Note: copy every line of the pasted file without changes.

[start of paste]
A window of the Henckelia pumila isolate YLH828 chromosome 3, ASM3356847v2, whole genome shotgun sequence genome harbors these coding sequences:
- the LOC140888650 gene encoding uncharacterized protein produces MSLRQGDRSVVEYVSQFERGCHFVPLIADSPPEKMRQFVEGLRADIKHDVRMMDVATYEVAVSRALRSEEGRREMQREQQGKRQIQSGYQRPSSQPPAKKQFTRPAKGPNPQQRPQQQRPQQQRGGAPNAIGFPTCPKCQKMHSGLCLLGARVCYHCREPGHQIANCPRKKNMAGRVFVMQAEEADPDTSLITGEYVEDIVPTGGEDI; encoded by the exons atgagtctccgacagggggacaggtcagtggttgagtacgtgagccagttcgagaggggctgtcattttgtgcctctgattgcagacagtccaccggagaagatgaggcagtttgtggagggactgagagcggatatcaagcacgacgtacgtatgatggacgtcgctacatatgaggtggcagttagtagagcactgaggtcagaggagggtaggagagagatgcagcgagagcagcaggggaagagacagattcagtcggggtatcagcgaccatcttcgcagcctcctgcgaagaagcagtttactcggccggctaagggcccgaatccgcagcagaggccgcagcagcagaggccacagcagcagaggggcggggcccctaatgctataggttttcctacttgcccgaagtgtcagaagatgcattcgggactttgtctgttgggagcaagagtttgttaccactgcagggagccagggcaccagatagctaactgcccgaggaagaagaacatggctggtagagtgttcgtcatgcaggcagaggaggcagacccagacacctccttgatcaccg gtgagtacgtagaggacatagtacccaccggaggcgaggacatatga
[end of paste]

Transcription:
A window of the Henckelia pumila isolate YLH828 chromosome 3, ASM3356847v2, whole genome shotgun sequence genome harbors these coding sequences:
- the LOC140888650 gene encoding uncharacterized protein produces MSLRQGDRSVVEYVSQFERGCHFVPLIADSPPEKMRQFVEGLRADIKHDVRMMDVATYEVAVSRALRSEEGRREMQREQQGKRQIQSGYQRPSSQPPAKKQFTRPAKGPNPQQRPQQQRPQQQRGGAPNAIGFPTCPKCQKMHSGLCLLGARVCYHCREPGHQIANCPRKKNMAGRVFVMQAEEADPDTSLITGEYVEDIVPTGGEDI; encoded by the exons atgagtctccgacagggggacaggtcagtggttgagtacgtgagccagttcgagaggggctgtcattttgtgcctctgattgcagacagtccaccggagaagatgaggcagtttgtggagggactgagagcggatatcaagcacgacgtacgtatgatggacgtcgctacatatgaggtggcagttagtagagcactgaggtcagaggagggtaggagagagatgcagcgagagcagcaggggaagagacagattcagtcggggtatcagcgaccatcttcgcagcctcctgcgaagaagcagtttactcggccggctaagggcccgaatccgcagcagaggccgcagcagcagaggccacagcagcagaggggcggggcccctaatgctataggttttcctacttgcccgaagtgtcagaagatgcattcgggactttgtctgttgggagcaagagtttgttaccactgcagggagccagggcaccagatagctaactgcccgaggaagaagaacatggctggtagagtgttcgtcatgcaggcagaggaggcagacccagacacctccttgatcaccg gtgagtacgtagaggacatagtacccaccggaggcgaggacatatga